This is a fairly well known tune (Old 100th) and so now you know a Long Metre tune that you can use to sing other Long Metre Psalms. Another that you may know is the tune used to sing the hymn “Fight the good fight” (Duke Street). Rockingham is another popular tune used to sing “When I survey the wondrous cross” and Tallis Canon is used to sing “Praise God, from whom all blessings flow”.

Your now well equipped to sing one of the 4 Long Metre psalms in the 1650 Psalter. Here is a list of Long Metre Psalms found in that psalter.

  • 6 (1st version)
  • 100 (1st version)
  • 102 (2nd version)
  • 145 (2nd version).

Next time we will look at Short Metre Psalms and I’ll introduce you to some ways to learn new tunes so that you can vary your singing in family worship or even in the church.

Psa 98:1 A Psalm. O sing unto the LORD a new song; for he hath done marvellous things: his right hand, and his holy arm, hath gotten him the victory.

Sing Psalms – 1

There are many Psalms that instruct us to sing a new song to the Lord and I can imagine that this is how many people feel who come in to a Psalm singing congregation for the first time.

My aim is to guide people who are new to Psalm singing especially when they want to sing Psalms in their homes perhaps during family worship and there is no Precentor.

We will use the 1650 Scottish Metrical Version of the Psalms which can be purchased from the Trinitarian Bible Society here. The beauty of using this version is that if you know one Common Metre (C. M.) tune, I’ll explain this term in a later post, you can sing all 150 Psalms.

Now if you have only sung hymns before the chances are that you will already know some tunes that can be used to sing the Psalms and in this first post I’d like to point out those tunes and the Psalms that you can sing with them.

Perhaps the most well known tune is that which is used to sing the popular Hymn ‘Amazing Grace’. This is a Common Metre tune which can be used to sing all the Common Metre Psalms. Another well known tune is ‘Crimond’ often used to sing Psalm 23 ‘The Lord’s my Shepherd’. This is tune 46 if you have Sol-Fa or Staff version of the 1650 Metrical Psalms. ‘O God Our Help in Ages Past’ is a Hymn which often uses the tune ‘St Anne’, tune 106, another Common Metre tune. A tune which is perhaps very popular at this time of year is ‘Winchester’, tune 148, which accompanies ‘While Shepherds watched their flocks…’ this can also be used to sing all the Common Metre Psalms.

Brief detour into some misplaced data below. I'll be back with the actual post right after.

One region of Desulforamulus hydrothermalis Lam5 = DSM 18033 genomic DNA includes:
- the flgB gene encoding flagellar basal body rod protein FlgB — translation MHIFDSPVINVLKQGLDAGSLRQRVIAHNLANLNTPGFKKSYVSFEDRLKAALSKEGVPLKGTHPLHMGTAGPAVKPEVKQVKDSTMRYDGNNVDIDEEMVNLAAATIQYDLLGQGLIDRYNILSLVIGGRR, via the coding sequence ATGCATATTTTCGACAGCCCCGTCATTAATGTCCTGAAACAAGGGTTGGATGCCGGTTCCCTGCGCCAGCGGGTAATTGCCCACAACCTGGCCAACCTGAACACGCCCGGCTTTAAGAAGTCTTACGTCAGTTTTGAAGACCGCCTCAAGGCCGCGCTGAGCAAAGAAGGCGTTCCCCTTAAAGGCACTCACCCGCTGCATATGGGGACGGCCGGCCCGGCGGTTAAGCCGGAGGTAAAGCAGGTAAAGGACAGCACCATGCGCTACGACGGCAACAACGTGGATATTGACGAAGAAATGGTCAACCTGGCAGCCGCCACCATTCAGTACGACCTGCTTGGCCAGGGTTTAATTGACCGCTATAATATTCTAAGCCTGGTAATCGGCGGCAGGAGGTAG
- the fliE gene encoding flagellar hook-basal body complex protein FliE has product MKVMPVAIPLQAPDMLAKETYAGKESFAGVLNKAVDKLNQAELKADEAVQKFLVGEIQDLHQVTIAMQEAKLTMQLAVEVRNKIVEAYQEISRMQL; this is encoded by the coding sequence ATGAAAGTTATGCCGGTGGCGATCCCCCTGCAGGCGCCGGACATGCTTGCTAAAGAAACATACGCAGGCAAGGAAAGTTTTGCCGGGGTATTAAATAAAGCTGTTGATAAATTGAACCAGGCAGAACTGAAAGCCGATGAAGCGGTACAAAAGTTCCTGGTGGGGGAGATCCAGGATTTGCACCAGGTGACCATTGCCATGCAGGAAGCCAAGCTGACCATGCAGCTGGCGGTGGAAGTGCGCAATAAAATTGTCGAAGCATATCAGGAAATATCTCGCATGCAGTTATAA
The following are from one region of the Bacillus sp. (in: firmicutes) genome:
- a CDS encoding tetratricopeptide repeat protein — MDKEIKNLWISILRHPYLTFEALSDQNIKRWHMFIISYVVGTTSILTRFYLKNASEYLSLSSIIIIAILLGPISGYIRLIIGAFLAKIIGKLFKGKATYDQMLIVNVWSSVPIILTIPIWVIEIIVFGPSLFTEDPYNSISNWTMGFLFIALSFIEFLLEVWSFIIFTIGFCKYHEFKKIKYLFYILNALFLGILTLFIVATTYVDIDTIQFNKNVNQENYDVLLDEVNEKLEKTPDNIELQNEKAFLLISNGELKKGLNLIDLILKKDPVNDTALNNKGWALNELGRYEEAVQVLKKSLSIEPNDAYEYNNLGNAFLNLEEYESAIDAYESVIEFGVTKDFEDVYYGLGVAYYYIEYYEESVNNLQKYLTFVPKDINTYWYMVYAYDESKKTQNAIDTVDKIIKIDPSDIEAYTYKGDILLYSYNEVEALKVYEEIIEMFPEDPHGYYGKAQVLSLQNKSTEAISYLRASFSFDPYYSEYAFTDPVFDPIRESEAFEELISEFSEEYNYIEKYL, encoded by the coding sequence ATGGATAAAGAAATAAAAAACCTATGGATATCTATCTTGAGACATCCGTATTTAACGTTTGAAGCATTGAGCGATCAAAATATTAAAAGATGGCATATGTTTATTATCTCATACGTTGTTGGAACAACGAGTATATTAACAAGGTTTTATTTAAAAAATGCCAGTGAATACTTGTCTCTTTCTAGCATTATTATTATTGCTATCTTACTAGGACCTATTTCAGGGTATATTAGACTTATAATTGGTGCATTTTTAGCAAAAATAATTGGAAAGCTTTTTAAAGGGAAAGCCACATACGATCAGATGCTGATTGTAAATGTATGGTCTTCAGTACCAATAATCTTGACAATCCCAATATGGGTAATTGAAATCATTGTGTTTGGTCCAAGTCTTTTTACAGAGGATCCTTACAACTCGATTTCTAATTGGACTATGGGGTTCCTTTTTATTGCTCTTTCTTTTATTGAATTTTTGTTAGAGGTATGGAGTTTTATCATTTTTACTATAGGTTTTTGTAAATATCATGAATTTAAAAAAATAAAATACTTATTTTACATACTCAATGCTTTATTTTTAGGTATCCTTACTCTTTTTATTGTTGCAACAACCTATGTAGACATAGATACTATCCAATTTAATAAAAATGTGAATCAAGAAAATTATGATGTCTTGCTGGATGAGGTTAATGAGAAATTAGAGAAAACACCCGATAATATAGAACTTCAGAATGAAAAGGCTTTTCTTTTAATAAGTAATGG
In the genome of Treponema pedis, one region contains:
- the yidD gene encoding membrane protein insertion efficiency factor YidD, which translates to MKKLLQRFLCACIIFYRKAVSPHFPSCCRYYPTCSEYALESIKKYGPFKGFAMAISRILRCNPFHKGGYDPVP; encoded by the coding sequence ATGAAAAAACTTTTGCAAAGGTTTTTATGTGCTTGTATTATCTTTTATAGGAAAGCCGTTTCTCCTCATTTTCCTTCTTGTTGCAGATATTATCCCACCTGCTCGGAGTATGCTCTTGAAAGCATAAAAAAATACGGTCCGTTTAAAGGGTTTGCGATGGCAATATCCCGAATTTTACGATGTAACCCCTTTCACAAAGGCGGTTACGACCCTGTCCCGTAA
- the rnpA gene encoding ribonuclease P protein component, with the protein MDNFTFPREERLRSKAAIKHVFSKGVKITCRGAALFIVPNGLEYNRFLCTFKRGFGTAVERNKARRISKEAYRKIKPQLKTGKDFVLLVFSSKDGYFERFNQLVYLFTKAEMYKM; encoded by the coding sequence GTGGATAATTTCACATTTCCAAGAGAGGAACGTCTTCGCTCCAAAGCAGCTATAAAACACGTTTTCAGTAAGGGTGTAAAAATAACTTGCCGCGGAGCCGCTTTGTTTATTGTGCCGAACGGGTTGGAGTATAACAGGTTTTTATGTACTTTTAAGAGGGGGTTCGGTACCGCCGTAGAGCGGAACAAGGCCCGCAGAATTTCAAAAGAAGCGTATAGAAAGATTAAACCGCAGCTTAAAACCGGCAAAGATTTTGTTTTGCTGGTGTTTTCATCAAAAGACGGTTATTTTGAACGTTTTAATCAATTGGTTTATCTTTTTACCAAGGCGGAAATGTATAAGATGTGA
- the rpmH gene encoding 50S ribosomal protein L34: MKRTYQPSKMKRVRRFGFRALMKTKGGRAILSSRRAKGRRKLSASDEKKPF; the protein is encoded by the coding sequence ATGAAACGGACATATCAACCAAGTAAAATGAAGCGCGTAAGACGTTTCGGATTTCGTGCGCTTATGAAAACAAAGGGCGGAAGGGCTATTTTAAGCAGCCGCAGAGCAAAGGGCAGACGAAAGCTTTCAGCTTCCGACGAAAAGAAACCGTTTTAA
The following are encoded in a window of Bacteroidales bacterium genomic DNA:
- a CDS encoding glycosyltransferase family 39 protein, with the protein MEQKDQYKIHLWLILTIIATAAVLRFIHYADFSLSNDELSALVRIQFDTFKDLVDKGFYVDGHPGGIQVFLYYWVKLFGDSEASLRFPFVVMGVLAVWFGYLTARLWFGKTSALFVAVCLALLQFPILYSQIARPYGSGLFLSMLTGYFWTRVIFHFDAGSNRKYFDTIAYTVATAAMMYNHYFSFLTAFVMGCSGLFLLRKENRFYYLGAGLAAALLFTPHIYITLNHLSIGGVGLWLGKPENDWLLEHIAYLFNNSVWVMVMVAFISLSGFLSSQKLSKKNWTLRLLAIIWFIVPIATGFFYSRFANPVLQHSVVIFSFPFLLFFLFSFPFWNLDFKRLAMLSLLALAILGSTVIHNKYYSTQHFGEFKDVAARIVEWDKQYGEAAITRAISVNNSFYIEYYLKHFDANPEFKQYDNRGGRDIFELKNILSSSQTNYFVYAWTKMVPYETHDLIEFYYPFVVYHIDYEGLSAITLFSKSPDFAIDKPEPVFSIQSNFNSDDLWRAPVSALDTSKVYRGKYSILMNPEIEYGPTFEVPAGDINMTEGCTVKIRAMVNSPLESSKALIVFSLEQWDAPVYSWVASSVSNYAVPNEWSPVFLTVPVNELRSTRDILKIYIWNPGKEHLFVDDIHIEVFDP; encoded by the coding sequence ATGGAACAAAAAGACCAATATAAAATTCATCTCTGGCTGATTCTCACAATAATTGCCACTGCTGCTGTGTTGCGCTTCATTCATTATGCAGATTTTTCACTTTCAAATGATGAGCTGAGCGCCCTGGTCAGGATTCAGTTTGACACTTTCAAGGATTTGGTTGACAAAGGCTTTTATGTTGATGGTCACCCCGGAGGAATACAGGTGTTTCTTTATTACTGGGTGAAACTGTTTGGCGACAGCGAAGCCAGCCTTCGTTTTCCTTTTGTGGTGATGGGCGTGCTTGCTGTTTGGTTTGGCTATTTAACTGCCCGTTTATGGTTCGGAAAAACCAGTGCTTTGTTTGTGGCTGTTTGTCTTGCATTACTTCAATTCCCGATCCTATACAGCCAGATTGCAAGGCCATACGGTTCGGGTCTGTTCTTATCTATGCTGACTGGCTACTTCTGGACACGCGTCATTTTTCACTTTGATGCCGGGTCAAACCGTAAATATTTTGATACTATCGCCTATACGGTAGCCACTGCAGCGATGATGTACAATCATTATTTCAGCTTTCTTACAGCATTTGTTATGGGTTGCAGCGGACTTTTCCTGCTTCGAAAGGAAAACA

If you know any of these tunes then you can sing all 150 of the Metrical Psalms in worship. However you may have noticed if you have a copy of the ‘The Psalms of David in Metre’ that some of the Psalms have more than one version. These other versions have to be sung to a different Metre which I’ll explain in a later post. For now I just want to detail what are Common Metre versions of the Psalms so that you can sing the Psalms on your own or in Family Worship.

Any Psalm which has only one version is Common Metre and any of the above tunes can be used to sing them. The following Psalms have more than one version and I have detailed below which of these versions are Common Metre.

  • 6 (2nd Version)
  • 25 (2nd Version)
  • 45 (1st Version)
  • 50 (2nd Version)
  • 67 (2nd Version)
  • 70 (2nd Version)
  • 100 (2nd Version)
  • 102 (1st version)
  • 124 (1st Version)
  • 136 (1st Version)
  • 143 (1st Version)
  • 145 (1st version)
  • 148 (1st version)

In the next post we will look at the different versions of Metre we have in the Psalter and I’ll highlight some different Metre tunes that you will probably already know.

Psa 96:1-2 O sing unto the LORD a new song: sing unto the LORD, all the earth. (2) Sing unto the LORD, bless his name; shew forth his salvation from day to day.